This week, the 5th Circuit Court of Appeals became the fourth appellate court to hear a case involving the Bureau of Alcohol, Tobacco, Firearms, and Explosives (ATF) rule banning bump stocks on firearms that was promulgated under the Trump administration.
Then-President Trump started the process that led to the ATF’s rule, which makes bump stocks equivalent to illegal machine guns in terms of federal law. The regulatory action followed the October 2017 Las Vegas concert massacre, where the shooter used a rifle equipped with a bump stock to fire into the crowd, killing 58 and injuring over 400.
Over 500,000 bump stocks were legally owned by Americans before the ban went into effect, after which owners had to turn them into the ATF or destroy them without receiving compensation, lest they risk up to 10 years in prison and a $250,000 fine, according to the New Civil Liberties Alliance (NCLA).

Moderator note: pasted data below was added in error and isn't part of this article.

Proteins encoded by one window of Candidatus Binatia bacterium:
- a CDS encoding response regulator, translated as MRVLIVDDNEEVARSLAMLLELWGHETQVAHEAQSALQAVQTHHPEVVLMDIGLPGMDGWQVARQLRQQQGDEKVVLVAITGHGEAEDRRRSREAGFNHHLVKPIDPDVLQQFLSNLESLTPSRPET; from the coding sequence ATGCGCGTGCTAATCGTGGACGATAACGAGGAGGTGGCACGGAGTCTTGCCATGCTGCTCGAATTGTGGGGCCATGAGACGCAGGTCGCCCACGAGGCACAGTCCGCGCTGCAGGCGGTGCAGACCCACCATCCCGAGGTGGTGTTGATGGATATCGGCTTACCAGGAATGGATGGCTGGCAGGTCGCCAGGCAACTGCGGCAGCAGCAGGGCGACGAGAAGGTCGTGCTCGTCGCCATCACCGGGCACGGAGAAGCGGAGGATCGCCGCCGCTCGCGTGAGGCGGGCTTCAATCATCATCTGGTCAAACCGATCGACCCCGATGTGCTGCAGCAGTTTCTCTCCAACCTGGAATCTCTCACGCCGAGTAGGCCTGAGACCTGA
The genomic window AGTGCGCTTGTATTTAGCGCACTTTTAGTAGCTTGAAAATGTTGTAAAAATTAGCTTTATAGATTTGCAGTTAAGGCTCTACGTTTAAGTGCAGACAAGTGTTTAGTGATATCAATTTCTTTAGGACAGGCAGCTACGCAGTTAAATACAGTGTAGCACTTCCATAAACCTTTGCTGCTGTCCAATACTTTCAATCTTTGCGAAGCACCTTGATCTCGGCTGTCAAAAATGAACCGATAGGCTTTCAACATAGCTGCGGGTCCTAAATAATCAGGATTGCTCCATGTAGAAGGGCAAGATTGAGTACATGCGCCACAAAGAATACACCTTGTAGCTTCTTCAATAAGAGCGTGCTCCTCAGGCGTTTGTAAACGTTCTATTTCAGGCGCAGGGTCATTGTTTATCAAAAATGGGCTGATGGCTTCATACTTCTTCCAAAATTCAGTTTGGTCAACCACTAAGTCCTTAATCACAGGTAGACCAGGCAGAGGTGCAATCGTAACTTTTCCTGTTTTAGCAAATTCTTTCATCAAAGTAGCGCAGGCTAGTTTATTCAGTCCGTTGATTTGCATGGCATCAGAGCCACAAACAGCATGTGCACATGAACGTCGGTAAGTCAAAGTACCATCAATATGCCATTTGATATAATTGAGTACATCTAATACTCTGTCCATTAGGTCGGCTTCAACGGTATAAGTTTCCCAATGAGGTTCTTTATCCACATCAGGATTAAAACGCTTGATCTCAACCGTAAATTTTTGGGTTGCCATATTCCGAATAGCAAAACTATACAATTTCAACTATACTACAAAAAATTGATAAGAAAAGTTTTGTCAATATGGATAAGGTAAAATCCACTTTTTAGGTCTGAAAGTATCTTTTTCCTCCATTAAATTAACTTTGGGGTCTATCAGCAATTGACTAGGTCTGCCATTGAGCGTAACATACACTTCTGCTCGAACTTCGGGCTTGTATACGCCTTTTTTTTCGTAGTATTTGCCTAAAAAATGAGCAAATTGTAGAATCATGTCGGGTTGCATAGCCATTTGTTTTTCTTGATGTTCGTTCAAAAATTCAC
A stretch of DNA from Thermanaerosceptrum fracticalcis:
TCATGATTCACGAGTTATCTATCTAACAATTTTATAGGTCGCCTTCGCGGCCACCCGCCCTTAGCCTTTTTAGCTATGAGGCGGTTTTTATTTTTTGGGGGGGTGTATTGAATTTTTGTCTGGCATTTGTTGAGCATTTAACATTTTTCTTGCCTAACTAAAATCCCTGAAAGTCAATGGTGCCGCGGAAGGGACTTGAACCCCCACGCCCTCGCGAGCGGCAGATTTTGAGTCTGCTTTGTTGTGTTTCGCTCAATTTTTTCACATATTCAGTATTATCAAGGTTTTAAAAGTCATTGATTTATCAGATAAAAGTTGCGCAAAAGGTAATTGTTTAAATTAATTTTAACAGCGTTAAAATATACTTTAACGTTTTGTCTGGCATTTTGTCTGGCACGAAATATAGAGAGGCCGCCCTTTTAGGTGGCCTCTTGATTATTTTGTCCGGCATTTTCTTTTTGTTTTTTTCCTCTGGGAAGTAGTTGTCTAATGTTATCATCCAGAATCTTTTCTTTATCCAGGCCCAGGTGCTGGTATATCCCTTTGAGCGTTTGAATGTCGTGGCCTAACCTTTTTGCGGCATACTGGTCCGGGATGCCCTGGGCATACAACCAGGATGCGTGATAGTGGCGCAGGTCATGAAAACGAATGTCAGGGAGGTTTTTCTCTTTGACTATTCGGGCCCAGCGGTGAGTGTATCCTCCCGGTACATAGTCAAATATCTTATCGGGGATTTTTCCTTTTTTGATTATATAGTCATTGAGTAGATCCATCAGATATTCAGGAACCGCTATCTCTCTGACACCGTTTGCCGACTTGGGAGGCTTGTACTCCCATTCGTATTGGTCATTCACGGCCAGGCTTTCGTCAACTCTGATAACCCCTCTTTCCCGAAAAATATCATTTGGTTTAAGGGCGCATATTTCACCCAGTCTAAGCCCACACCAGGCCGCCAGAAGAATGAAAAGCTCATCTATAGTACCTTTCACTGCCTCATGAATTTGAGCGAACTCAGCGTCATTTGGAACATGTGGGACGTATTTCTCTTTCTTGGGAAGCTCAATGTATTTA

In the case before the 5th Circuit, Michael Cargill v. Garland, et al., the plaintiff is a U.S. Army veteran and gun shop owner in Austin, Texas. When the bump stock rule went into effect, he turned in his bump stocks to the ATF to follow the law, and then sued the government over the new interpretation of the rule.
The case has hinged on whether the ATF improperly issued a “legislative rule,” thereby usurping the sole legislative authority of Congress under the Constitution.